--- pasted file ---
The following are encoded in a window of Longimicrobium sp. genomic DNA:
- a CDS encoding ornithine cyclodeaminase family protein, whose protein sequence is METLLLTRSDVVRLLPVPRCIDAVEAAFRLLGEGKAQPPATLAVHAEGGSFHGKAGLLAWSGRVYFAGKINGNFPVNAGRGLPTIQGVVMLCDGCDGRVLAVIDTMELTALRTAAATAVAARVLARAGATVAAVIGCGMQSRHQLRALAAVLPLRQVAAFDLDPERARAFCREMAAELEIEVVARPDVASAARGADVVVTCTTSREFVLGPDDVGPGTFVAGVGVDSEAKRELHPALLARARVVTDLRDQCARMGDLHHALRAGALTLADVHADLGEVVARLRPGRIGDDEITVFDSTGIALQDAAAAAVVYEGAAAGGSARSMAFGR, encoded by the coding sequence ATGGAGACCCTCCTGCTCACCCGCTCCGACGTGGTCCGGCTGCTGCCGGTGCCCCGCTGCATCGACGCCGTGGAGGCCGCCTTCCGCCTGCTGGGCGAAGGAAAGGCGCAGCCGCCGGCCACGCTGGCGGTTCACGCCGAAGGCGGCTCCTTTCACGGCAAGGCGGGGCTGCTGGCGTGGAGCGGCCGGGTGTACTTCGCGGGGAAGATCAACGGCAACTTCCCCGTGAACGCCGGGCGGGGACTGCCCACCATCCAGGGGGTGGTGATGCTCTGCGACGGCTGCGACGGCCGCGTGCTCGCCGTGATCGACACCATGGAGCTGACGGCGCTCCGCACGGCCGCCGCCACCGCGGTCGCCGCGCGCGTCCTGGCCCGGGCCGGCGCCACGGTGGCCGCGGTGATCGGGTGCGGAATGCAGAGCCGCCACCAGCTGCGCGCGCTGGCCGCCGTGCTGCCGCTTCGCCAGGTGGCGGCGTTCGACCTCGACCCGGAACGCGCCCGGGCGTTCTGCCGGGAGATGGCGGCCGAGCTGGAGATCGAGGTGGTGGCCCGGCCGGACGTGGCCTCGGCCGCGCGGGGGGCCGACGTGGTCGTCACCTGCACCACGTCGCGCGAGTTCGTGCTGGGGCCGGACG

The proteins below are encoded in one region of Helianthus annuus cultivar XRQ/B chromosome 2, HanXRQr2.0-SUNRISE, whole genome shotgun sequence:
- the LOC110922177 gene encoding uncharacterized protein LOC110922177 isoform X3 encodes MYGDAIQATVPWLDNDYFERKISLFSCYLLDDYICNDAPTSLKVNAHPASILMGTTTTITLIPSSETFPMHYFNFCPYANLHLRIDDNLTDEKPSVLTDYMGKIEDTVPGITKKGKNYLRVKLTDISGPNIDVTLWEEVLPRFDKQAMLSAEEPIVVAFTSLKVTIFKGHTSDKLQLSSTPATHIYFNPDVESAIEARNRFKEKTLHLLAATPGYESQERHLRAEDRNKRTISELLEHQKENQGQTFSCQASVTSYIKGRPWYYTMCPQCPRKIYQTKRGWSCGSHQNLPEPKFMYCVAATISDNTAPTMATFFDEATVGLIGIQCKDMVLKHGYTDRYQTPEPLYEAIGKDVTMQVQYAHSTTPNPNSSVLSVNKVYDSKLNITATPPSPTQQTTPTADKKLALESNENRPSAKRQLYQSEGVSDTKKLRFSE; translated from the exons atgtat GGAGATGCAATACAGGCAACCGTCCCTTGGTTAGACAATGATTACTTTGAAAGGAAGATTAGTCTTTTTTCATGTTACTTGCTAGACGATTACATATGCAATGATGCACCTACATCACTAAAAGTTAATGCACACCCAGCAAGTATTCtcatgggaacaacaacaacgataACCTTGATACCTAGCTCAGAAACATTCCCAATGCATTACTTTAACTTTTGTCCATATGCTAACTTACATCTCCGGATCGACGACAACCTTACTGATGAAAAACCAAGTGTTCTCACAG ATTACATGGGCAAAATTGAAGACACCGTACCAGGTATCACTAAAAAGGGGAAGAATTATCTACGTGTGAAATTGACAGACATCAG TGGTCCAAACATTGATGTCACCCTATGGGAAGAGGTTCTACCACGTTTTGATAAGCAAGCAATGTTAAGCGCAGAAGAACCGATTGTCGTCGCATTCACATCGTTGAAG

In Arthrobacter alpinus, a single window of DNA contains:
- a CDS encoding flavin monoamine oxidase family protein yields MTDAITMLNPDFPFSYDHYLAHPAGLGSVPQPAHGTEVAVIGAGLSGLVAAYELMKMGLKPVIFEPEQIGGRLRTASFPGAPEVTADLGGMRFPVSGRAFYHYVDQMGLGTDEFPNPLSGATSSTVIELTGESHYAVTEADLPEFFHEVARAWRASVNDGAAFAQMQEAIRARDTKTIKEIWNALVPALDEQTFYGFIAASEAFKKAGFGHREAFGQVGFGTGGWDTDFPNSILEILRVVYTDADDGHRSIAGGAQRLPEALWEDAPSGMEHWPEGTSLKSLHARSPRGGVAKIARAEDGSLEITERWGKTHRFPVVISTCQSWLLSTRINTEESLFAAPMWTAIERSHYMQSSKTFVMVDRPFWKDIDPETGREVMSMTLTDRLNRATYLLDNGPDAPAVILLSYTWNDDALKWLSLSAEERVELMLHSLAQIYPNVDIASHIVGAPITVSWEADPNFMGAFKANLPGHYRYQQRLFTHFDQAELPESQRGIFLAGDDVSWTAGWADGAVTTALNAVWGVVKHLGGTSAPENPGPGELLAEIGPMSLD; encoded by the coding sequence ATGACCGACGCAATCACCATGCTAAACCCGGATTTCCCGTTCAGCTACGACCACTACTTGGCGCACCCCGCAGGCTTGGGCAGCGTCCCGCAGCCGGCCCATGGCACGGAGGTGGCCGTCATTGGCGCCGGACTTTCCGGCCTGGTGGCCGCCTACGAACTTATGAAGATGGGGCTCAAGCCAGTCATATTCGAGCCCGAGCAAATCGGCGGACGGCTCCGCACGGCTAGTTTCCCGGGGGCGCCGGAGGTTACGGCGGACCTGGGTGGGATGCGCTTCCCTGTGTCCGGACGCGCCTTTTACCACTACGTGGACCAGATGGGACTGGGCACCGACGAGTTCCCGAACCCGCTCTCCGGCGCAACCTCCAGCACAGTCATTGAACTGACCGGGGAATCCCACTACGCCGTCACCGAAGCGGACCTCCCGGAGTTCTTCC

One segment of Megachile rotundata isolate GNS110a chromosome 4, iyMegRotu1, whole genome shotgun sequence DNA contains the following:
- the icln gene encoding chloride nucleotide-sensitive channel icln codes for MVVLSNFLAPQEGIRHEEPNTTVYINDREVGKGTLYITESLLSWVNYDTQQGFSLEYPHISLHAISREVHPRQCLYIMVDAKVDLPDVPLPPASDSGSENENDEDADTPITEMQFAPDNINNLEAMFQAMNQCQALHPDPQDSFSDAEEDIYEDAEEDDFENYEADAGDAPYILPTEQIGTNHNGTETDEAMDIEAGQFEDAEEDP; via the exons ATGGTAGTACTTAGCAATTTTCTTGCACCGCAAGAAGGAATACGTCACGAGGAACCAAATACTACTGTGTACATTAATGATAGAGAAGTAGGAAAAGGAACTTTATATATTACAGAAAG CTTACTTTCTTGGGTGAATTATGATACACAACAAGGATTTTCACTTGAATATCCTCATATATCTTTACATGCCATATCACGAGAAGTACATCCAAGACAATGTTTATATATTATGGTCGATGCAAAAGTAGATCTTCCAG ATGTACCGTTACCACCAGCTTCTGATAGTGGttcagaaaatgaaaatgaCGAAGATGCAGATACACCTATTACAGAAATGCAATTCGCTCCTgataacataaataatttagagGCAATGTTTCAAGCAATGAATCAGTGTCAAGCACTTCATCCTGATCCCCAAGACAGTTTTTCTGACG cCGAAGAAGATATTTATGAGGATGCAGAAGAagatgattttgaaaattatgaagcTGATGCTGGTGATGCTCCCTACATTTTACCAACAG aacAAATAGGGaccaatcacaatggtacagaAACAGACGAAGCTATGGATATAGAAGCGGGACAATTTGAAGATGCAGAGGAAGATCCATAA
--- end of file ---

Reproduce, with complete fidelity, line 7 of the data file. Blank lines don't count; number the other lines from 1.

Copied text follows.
One segment of Megachile rotundata isolate GNS110a chromosome 4, iyMegRotu1, whole genome shotgun sequence DNA contains the following: